rischal College and University of Aberdeen. 1813. Before we resume our review of Piofessor Hamilton's inquiry respecting the national debt of Great Britain, iie must apologise to our readers for having inadvertently omitted in our former article on this work to inform them that the subject would be continued and concluded in this number. We shall not often divide in this manner our remarks on any question, for ive are aware that it is inconvenient; but as it appears to us that in general the subject now unider consideration is very imperfectly understood, we have wished to take a wide and an attentive view of it, which has carried our remarks to a greater length than usual, although we hare endeavoured to compress them as much as possible. We are indeed more apprehensive that by endeavouring to reduce a great deal of matter into a Jimited space we may have failed in perspicuity, than that we shall be accused of having espanded trite remarks, or of having introduced such as have too slight a relation to the subject.
To the account, given by the professor, of the progress and manner of conducting the funded debt (page 59, &c.) we wish to add some circumstances which we believe are very little known, even to those who have a general acquaintance with the history of our finances; many of whom will perhaps be surprised to hear that the plan of roviding one per cent, in addition to the interest or perpetual annuity for the redeemable capital of debt incurred, was actually adopted in the very first instance in which any such debt was created. It was not indeed persevered in, and appears to have been totally forgotten; nor is there any reason to suppose that Mr. Pitt was aware of it in the year 1792, when he adopted precisely the same principle in his modification of his system for extinguishing the national debt, as applied to any future increase of it.
During many years after the revolution money was obtained for the public service, in addition to the revenue, by selling annuities for lives or for terms of years. Portions of the revenųe were appropriated as funds for securing the regular payment of those annuities; and lience the origin of the distinction between funded and unfunded public debt.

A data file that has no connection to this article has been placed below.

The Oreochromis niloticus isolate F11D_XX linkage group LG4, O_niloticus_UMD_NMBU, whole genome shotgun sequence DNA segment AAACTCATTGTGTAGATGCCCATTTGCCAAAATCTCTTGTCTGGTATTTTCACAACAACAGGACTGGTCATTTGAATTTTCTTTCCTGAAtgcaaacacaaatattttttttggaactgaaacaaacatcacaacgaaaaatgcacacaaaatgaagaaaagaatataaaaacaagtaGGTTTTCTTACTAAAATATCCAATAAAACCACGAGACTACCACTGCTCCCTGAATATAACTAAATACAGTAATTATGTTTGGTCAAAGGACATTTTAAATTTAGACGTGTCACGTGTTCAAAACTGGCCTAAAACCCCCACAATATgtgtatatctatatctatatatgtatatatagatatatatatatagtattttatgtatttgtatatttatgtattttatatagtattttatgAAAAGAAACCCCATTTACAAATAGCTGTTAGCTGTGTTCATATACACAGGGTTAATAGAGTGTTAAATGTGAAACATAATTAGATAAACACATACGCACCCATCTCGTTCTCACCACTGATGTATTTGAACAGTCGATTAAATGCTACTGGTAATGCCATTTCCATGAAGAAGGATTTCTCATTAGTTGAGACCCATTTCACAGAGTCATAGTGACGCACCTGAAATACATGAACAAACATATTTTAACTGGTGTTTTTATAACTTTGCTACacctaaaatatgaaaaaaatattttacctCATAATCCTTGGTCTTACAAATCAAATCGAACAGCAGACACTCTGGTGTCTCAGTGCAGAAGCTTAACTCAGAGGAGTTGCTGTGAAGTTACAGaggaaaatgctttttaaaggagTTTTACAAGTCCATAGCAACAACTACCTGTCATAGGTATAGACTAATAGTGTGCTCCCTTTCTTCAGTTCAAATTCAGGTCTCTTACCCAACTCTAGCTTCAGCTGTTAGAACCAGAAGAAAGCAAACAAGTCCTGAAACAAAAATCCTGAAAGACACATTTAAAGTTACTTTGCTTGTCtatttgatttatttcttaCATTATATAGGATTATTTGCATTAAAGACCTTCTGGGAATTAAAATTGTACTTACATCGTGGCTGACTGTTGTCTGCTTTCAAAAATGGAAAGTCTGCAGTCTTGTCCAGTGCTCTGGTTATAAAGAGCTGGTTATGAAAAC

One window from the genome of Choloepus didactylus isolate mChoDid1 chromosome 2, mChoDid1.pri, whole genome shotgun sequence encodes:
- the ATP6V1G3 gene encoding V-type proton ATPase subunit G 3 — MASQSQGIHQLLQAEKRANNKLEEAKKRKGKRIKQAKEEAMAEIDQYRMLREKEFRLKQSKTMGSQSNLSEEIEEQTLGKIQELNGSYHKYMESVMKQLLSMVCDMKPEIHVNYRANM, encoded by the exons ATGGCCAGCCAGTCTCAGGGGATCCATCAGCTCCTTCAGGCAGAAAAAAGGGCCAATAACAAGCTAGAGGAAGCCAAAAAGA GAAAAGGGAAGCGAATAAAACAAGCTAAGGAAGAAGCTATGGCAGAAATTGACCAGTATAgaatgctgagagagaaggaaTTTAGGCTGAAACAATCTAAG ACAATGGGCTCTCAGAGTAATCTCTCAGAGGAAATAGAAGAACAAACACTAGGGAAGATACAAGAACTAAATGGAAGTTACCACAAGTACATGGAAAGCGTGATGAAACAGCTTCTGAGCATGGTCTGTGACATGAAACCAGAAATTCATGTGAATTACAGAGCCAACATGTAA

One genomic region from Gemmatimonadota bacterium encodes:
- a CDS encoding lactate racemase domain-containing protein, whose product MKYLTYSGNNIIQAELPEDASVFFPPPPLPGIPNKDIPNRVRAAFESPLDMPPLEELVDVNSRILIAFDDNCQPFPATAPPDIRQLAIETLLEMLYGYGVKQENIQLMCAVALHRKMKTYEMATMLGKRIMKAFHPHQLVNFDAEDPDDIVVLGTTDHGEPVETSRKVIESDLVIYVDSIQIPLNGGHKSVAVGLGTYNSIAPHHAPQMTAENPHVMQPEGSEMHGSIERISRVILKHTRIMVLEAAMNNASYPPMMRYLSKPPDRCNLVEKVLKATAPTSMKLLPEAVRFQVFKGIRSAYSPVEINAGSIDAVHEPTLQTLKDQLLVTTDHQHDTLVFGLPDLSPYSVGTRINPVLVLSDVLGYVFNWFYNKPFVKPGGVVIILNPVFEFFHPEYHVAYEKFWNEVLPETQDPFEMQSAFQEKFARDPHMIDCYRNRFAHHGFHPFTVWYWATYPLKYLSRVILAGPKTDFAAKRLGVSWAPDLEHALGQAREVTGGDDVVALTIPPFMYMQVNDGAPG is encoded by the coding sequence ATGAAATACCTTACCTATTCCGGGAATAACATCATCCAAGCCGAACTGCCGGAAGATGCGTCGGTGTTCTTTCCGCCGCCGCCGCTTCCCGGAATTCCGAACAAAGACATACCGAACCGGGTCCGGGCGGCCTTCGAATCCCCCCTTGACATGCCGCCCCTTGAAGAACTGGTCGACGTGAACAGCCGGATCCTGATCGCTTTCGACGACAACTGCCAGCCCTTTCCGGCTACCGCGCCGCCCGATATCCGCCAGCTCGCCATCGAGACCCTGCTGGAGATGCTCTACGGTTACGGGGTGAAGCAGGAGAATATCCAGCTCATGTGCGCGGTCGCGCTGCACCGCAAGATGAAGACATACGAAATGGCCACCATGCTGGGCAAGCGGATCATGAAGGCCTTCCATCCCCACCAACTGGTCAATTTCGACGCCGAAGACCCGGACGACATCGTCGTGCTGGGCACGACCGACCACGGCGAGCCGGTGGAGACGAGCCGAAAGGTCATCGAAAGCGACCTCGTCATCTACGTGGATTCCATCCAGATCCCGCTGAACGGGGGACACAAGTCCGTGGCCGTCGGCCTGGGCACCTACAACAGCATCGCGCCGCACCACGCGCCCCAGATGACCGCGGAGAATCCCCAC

Large sums also had been borrowed of the bank of England, and other trading companies, at stipulated rates of interest until redeemed; but without any specific provision for their repayment.
The first instance of proçuring money for the public use by creating what have since been called perpetual annuities was in the year 1711, when Harley, afterwards Earl of Oxford, was chancellor of the exchequer. The legal interest of money at that time was six per cent.; and in the preceding year 1,500,0001. had been procured by giving for it annuities to continue thirty-two years, at the rate of nine per cent. during that period.
Two acts were passed in the year 1711 (ninth of Queen Anne), for borrowing money at “ șix per cent. interest, and the princi.pal to be repaid."
As in the former year the annuities created were only to last during 32 years, and consequently the burthen on the public which was caused by them would then terminate, so in this year a provision for the debt and its interest was made, to continue only during an equal term of 32 years, beyond which period no fund or security was provided, either to discharge the interest, or repay the priucipal money which had been borrowed.
Instead of this, however, so much public revenue was created